The Guardian reported that Afghan women, including the country's national women's cricket team, will be barred from participating in sport under the new Taliban government, according to an official in the hardline Islamist group.
In an interview with the Australian broadcaster SBS, the deputy head of the Taliban's cultural commission, Ahmadullah Wasiq, said women's sport was considered neither appropriate or necessary. "I don't think women will be allowed to play cricket because it is not necessary that women should play cricket," Wasiq said, as per the report.
"In cricket, they might face a situation where their face and body will not be covered. Islam does not allow women to be seen like this,'' Wasiq was quoted as saying to The Guardian.
"It is the media era, and there will be photos and videos, and then people watch it. Islam and the Islamic Emirate [Afghanistan] do not allow women to play cricket or play the kind of sports where they get exposed."
While officials at the Afghanistan cricket board term say there has not been any formal communication regarding the fate of women's cricket, the board's programme for girls already stands suspended, according to The Guardian.
Sportswomen, including cricketers, have been in hiding in Afghanistan since the Taliban took charge, with some women reporting threats of violence from Taliban fighters if they are caught playing, the report stated.
The Afghanistan women's cricket team – disbanded in 2010 over security concerns – was revived last season after ACB handed out contracts to 25 players. The board had also held a 21-day training camp for 40 female cricketers in Kabul. The International Cricket Council (ICC) requires all 12 of its full members to have a national women's team and only full members of the ICC are permitted to play Test matches.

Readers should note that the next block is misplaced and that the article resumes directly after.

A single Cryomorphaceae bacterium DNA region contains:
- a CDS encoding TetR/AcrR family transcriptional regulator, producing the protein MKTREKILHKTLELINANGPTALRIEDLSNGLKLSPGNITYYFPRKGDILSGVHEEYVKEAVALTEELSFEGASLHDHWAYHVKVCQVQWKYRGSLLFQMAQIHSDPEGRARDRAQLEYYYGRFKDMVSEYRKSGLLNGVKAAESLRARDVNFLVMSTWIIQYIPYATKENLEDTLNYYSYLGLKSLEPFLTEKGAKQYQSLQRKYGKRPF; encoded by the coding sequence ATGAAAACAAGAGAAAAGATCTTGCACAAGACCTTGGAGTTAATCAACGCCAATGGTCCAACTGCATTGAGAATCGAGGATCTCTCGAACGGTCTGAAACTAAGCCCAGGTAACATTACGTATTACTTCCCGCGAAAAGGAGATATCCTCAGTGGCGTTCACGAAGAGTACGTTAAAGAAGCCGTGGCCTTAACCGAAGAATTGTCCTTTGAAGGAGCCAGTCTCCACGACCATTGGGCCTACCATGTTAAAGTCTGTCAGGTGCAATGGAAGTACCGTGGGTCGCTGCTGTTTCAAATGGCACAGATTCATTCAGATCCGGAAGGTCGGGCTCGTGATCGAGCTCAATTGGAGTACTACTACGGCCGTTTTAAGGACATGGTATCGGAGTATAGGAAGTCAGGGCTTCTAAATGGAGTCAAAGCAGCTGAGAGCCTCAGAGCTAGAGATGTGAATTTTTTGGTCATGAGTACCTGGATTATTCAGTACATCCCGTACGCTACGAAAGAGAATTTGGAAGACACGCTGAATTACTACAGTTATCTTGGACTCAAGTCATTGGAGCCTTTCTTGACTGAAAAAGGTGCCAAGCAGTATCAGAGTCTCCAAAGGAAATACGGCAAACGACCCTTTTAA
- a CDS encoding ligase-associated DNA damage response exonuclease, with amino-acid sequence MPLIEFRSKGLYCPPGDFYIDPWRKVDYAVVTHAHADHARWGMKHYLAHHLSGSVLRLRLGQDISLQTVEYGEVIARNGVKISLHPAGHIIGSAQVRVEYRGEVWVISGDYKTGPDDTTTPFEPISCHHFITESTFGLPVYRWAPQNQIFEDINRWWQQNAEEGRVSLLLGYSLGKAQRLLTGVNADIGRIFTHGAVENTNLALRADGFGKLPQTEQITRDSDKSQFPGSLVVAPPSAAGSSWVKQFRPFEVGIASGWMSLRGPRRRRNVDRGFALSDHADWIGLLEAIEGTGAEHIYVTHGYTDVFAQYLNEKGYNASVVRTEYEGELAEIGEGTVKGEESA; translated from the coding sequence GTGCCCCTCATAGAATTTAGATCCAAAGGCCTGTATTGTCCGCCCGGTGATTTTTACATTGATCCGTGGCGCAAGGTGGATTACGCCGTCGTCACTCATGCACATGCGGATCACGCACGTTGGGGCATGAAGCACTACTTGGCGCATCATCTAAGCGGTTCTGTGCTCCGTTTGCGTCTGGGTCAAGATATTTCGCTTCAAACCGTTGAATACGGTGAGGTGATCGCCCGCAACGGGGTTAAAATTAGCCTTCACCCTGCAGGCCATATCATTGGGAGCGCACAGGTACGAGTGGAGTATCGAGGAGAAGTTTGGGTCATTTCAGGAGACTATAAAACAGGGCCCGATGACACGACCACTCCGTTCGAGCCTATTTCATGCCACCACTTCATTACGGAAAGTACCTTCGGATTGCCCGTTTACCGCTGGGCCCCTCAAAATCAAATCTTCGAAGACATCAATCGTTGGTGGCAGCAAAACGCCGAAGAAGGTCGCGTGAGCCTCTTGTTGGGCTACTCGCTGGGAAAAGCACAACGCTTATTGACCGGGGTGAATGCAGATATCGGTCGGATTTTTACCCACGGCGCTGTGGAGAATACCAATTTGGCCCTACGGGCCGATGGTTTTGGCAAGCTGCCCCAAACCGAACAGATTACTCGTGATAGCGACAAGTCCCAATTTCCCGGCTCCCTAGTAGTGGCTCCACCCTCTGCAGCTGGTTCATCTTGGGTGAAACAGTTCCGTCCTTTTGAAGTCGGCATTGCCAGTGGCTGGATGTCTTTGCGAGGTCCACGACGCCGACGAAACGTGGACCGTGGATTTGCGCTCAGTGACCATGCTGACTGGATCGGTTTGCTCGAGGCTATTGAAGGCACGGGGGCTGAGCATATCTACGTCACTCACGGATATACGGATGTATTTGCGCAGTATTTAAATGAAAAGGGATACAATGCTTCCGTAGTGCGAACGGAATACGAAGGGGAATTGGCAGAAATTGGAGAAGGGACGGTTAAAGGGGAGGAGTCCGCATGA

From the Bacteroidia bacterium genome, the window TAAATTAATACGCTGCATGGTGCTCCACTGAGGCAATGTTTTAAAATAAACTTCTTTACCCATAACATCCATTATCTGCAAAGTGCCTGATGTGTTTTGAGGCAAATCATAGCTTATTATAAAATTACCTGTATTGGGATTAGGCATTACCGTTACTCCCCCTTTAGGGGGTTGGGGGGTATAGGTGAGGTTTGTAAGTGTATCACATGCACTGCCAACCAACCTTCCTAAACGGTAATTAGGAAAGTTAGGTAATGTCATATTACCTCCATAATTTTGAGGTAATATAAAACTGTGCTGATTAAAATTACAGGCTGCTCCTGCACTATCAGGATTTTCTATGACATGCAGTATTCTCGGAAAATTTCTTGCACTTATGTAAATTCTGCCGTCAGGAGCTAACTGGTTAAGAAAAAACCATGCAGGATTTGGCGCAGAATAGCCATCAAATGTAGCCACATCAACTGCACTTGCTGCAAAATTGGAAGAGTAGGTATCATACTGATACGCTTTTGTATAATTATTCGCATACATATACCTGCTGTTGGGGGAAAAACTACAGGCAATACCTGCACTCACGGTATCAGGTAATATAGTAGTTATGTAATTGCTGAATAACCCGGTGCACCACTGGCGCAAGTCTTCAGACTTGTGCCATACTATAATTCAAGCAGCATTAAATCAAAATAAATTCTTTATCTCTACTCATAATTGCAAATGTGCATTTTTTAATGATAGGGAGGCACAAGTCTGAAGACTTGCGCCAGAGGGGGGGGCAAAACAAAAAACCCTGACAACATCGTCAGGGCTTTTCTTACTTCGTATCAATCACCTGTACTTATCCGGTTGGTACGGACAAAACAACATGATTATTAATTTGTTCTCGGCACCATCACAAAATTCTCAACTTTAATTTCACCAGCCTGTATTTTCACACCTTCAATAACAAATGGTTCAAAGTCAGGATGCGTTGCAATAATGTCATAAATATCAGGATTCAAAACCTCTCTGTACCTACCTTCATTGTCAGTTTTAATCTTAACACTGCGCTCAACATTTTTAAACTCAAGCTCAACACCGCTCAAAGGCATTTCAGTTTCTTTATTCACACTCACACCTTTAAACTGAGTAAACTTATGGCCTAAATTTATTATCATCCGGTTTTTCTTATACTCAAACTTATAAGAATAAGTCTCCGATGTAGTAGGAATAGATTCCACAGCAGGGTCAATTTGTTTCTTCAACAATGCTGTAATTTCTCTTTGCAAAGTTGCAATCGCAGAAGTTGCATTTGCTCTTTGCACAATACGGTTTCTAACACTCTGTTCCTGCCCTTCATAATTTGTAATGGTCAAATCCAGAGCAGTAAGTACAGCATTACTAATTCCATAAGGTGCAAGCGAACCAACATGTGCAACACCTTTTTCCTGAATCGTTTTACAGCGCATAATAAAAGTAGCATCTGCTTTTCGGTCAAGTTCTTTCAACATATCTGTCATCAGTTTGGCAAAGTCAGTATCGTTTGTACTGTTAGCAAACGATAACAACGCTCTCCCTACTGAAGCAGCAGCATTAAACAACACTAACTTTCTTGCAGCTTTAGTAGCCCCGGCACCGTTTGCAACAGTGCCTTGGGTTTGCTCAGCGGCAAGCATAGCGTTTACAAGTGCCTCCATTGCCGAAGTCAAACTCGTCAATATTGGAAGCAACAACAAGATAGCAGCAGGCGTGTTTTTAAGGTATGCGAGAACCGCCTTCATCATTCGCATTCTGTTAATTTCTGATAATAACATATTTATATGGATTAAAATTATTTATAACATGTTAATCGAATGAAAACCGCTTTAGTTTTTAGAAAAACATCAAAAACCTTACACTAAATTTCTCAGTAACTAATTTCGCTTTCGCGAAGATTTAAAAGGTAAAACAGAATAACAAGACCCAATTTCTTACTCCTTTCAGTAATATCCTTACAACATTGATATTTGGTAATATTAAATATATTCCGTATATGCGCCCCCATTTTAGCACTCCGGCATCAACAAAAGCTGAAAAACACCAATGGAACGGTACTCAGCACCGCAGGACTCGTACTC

Afghanistan Cricket Board (ACB) chief executive Hamid Shinwari told Reuters that the women's cricket programme is on hold but men's cricket has been given the green light.
The destiny of Afghanistan in international cricket, which most immediately involves the T20 World Cup and a Test against Australia, hangs by a thread with the Taliban not in favour of women partaking in sport.
Cricket Australia (CA) chief executive Nick Hockley, speaking to the old Melbourne radio station SEN on Wednesday, made it clear that the new regime's stance on women cricketers holds the answers to whether the historic men's Test between Afghanistan and Australia will go ahead as planned or not.